It was a quick turnover and I was happy to see my Watch Team. Both Reactor Operators were friends of mine. The Watch Officer was my favorite, a former enlisted Electrician that was fun, charismatic, and always had a good story to tell. The Throttleman was a new guy we were breaking in. The watch was going along smoothly. 

I was taking my nine o’clock logs when the phone rang. The watch officer had an uncharacteristic serious look on his face – almost disbelief as he hung up the phone. 

“What’s up, sir?” I asked, growing concerned. 

“Apparently, a plane just crashed into the World Trade Center,” he turned to look at me, “Phone Talker, goes see what’s going on.” The watch station erupted in talk as I headed out the hatch to find the nearest television. 

The entire ship seemed to buzz as I cut my way to the First Class lounge. The TV was on when I walked in, displaying the smoking inferno of the North Tower. I called down to the plant to confirm the news to the Watch Officer. Halfway through the report I was horrified to watch the second plane hit the South Tower. Tingles went up the back of my neck. This was not an accident. I ran back to the plant. The ship listed as it turned. We knew our liberty port was now cancelled. 

For the rest of the watch, I was the intermediate for getting news on what was going on, running between various TVs and the plant. It wasn’t but a few minutes after the Pentagon had been hit when the Engine Order Telegraph came up with a new bell. We had all been staring and talking to each other about what just happened and what was going to happen next, but the Telegraph had our attention now. Each change of numbers gave another chime until the Engine Order Telegraph read the bridge’s desired speed, our anticipation growing with each chime. 

“All Ahead Flank, zero, zero, zero,” the Throttleman announced. 

“What is Zero, Zero, Zero?” I blurted. For the Throttleman to repeat what he saw, as he was trained, and as he had done so many times before, it was nothing. For me, on the otherhand, a Reactor Technician and Lead Petty Officer, to question the never-before-seen order, was quite another, and drew and uproar of confusion from everyone.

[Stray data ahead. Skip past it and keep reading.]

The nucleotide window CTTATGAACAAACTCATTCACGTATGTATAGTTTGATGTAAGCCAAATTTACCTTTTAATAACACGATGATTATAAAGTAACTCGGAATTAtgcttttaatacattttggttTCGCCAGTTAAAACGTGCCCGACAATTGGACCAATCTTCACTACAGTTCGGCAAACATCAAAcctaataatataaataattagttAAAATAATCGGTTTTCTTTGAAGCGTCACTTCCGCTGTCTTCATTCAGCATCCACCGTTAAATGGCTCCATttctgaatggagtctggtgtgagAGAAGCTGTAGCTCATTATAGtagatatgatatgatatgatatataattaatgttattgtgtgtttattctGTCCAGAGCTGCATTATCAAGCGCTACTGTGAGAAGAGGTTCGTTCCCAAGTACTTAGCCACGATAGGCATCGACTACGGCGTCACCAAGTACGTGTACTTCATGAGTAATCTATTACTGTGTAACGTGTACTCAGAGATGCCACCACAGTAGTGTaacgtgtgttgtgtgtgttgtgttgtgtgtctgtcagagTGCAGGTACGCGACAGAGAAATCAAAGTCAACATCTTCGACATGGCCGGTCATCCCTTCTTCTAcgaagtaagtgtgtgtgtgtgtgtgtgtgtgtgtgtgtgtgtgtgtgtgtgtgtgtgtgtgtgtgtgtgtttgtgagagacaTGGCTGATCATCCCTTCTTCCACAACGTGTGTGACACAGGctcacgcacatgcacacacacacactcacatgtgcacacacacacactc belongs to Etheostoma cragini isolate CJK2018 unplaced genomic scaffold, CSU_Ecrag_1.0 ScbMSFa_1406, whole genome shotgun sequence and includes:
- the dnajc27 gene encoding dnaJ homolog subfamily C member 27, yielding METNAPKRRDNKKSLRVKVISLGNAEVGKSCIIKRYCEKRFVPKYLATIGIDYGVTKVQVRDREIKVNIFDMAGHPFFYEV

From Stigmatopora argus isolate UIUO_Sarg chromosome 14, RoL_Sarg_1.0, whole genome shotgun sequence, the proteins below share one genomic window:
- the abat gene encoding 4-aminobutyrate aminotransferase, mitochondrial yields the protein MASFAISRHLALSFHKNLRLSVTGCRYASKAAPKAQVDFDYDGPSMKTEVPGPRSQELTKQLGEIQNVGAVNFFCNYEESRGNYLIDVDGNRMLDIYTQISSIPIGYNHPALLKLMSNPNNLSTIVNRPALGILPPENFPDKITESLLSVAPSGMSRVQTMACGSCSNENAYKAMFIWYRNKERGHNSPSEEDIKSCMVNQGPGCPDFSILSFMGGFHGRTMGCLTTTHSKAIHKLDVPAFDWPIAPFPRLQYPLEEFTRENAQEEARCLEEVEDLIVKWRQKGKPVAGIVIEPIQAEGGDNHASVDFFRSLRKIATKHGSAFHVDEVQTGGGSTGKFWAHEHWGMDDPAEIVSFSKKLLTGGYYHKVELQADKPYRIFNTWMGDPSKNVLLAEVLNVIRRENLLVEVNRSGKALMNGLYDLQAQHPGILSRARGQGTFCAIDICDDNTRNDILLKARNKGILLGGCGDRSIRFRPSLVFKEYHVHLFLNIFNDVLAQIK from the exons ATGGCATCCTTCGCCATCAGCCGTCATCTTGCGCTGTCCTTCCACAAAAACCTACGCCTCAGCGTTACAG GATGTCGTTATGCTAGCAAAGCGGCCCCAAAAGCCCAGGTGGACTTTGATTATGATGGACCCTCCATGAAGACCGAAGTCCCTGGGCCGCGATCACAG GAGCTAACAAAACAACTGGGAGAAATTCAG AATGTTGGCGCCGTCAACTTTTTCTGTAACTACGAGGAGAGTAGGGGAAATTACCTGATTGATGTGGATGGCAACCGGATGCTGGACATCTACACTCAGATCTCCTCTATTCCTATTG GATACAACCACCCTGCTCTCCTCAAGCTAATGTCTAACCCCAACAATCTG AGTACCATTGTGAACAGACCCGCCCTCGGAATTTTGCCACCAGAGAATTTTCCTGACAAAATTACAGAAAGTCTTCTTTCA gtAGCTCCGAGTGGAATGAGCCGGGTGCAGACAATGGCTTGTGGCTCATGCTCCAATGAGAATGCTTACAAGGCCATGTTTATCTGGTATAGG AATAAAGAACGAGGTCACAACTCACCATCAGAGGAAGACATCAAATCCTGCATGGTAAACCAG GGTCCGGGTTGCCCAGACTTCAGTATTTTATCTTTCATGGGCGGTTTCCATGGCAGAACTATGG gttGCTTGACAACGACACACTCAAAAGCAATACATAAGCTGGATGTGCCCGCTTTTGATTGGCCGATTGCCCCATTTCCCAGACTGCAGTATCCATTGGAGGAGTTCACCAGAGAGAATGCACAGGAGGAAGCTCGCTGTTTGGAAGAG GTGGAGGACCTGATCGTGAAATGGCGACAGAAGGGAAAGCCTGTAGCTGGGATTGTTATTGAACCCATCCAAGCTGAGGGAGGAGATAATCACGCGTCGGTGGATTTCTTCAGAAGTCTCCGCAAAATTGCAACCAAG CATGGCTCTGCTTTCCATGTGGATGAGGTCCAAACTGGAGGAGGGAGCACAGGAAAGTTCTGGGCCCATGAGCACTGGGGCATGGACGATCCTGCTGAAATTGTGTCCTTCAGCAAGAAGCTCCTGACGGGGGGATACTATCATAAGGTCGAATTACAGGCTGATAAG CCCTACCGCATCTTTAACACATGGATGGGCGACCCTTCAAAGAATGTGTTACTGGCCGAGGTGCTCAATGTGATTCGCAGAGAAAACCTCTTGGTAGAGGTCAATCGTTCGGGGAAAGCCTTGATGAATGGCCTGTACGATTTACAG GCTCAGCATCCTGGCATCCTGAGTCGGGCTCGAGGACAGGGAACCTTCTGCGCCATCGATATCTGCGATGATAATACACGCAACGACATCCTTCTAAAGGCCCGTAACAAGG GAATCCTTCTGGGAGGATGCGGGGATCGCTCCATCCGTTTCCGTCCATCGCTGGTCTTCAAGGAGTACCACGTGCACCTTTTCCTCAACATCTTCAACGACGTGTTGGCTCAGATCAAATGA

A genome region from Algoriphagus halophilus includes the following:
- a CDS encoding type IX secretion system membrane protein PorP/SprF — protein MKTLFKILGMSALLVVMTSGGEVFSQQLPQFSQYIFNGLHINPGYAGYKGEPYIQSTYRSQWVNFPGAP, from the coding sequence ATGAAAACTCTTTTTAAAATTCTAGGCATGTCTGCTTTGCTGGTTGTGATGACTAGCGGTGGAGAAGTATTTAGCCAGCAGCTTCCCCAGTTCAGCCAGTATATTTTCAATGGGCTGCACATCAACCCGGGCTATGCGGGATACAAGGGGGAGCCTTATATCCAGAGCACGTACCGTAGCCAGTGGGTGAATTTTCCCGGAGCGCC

The phone rang, and the Watch Officer snatched it before I could answer. “One Watch Officer,” he answered. He listened. We listened. The order came. “Reactor Operator, Coordinate with the Throttleman to answer All-Ahead Flank to 100% Reactor Power. Disregard Main Engine limitations.” 

“Holy Shit,” I thought. To fully appreciate this, one must understand how much power is involved with 100% reactor power. A typical Ahead flank bell draws not even enough Reactor Power to be concerned about. A high Ahead Flank Bell is usually never reached due to some other Main Engine limitation being reached first, such as temperature or pressure. But to disregard all Main Engine limitations – potentially breaking stuff (limitations are made for a reason) – and giving it everything you could possibly could meant we were doing something I had never heard of being done before, something dangerous, something fast. The hairs on the back of my neck stood on end. A silence came over everyone in the plant as their focus changed from what was for lunch or who they beat in Madden to the readiness of their plant. The intent look and feel from the watchstanders was something I’ll never forget as all our differences were erased and we came together, united, to fulfill a common mission. 

Never before and never again had I felt so much pride in the Big E. Never before and never again had I been so proud to serve aboard her.